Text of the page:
No one would argue that CREP isn’t a worthy program. However, it typically is funded by bonding.

    Lastly, the bill establishes a new fund within the dedicated Outdoor Heritage fund to pay property taxes on lands acquired with the fund instead of from the state’s general funds, the current practice.

    House members then added a poison pill with a provision that if the property tax payment method is declared unconstitutional — a likely scenario since Outdoor Heritage funds are constitutionally dedicated for purposes other than property taxes — then no land at all could be acquired with the fund.

    It would be nice to keep politics out of this but it’s hard to ignore that Republicans now control the House.

    And to be fair, a few Democratic House members have attempted to tinker with provisions of the Legacy Amendment when they were still calling the shots in that body.

    Of course, this is exactly why we voters approved the constitutional change in the first place. We didn’t trust lawmakers to do the right thing in 2008 and it’s becoming apparent they can’t be trusted to do the right thing in 2017.

    Minnesota voters may have handed the ball over a new team last November. It’s becoming pretty apparent they are running for the wrong goal line.

    John Cross is a retired Free Press photo editor and outdoors columnist. He lives in St. Peter.
     
  2. KENNEDY63

    KENNEDY63 Elite Refuge Member

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    In all of these sky is falling type articles, not one author ever takes a stab at just how much land the government should own, and who should pay for its upkeep, taxes, etc. etc. etc.

    Here's an idea - a user fee. You want to use state lands - you pay a fee much like a state parks sticker. All funds to be used to pay for upkeep, property taxes, etc.

    But no - folks like the author want to continue to free load off of the general fund.

    Or better yet - let's redirect the portion of dedicated funding that the Dems stole to pay for the arts.
     
  3. Marshmaster

    Marshmaster Elite Refuge Member

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    How did they steal it?
     
  4. h2ofwlr

    h2ofwlr Elite Refuge Member

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    As I recall, the outdoors funding was proposed at 1/8 of 1%. They upped it to 3/16 of 1% and included the Parks and Arts portion. So I would not call that stealing it from the outdoors portion.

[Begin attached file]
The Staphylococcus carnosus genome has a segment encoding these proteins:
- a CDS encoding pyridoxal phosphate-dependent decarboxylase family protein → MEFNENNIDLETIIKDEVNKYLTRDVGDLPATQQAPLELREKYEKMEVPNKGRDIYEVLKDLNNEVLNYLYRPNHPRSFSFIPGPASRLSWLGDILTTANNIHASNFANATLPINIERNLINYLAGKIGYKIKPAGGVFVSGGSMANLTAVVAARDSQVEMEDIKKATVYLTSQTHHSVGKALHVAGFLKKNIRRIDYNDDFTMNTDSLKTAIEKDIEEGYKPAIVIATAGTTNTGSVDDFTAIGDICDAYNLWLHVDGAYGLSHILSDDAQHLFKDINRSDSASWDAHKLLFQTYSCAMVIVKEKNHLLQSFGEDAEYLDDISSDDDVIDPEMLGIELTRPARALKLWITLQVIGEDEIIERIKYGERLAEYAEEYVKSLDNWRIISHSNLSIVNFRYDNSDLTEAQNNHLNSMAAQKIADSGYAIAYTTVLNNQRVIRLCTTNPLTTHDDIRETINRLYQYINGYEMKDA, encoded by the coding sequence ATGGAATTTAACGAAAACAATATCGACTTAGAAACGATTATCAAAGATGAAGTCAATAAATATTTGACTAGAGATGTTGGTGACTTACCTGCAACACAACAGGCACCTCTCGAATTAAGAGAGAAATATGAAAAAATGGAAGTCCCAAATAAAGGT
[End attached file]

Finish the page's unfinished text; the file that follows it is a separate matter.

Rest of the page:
Unless one were call any sales tax "stealing" from the taxpayers.
     
  5. KENNEDY63

    KENNEDY63 Elite Refuge Member

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    I think that Anderson originally pushed 1/4 of 1%. The portion for the outdoors was watered down by the Dems to make such Amendment "politically palatable". Garry Leaf would know.
     
  6. KENNEDY63

    KENNEDY63 Elite Refuge Member

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  7. KENNEDY63

    KENNEDY63 Elite Refuge Member

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    Reply by Gunther:

    Guest Column: House Legacy bill allows for land purchases
    [​IMG]
    By Submitted

    Email the author

    Published 11:04 pm Wednesday, May 10, 2017


    Guest Column by Bob Gunther

    Recently, Dick Herfindahl penned a column discussing a House bill that allocates more than $500 million in Legacy Amendment funding over the next two years.

    As chairman of the Legacy funding committee, let me first express my gratitude that our bill was approved on a bipartisan, unanimous 131-0 vote in the House.

    It’s good legislation: More than $100 million restores and protects Minnesota’s water; $22 million provides buffer aid to counties; and Conservation Reserve Enhancement Program investments will help us leverage $350 million in federal funds.

    It also contains necessary reforms. The bill creates a 5 percent reserve within each fund, protecting the health and integrity of the funds if the forecast changes. It also directs the Lessard-Sams Outdoor Heritage Council to focus on enhancements of current land instead of the purchasing of new land, which is needed to ensure there’s more accountability in how funds are spent.